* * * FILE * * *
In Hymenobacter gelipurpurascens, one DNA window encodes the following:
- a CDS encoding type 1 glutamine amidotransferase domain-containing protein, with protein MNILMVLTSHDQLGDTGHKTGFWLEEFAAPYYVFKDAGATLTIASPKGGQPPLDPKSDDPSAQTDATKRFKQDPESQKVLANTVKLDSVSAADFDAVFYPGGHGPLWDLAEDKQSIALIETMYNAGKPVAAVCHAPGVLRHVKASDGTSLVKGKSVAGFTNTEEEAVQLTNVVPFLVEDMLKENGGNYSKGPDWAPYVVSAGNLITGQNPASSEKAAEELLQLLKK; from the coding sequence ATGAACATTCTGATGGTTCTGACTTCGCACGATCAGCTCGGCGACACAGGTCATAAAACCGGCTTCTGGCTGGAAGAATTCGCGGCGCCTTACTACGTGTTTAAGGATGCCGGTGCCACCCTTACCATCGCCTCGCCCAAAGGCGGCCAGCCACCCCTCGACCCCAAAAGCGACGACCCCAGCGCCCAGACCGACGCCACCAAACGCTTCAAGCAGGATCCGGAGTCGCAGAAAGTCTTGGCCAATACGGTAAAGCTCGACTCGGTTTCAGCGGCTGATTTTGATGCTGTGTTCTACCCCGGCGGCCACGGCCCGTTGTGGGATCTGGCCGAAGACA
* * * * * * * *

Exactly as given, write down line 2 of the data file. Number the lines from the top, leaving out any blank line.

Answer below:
- a CDS encoding type 1 glutamine amidotransferase domain-containing protein, with protein MNILMVLTSHDQLGDTGHKTGFWLEEFAAPYYVFKDAGATLTIASPKGGQPPLDPKSDDPSAQTDATKRFKQDPESQKVLANTVKLDSVSAADFDAVFYPGGHGPLWDLAEDKQSIALIETMYNAGKPVAAVCHAPGVLRHVKASDGTSLVKGKSVAGFTNTEEEAVQLTNVVPFLVEDMLKENGGNYSKGPDWAPYVVSAGNLITGQNPASSEKAAEELLQLLKK; from the coding sequence ATGAACATTCTGATGGTTCTGACTTCGCACGATCAGCTCGGCGACACAGGTCATAAAACCGGCTTCTGGCTGGAAGAATTCGCGGCGCCTTACTACGTGTTTAAGGATGCCGGTGCCACCCTTACCATCGCCTCGCCCAAAGGCGGCCAGCCACCCCTCGACCCCAAAAGCGACGACCCCAGCGCCCAGACCGACGCCACCAAACGCTTCAAGCAGGATCCGGAGTCGCAGAAAGTCTTGGCCAATACGGTAAAGCTCGACTCGGTTTCAGCGGCTGATTTTGATGCTGTGTTCTACCCCGGCGGCCACGGCCCGTTGTGGGATCTGGCCGAAGACA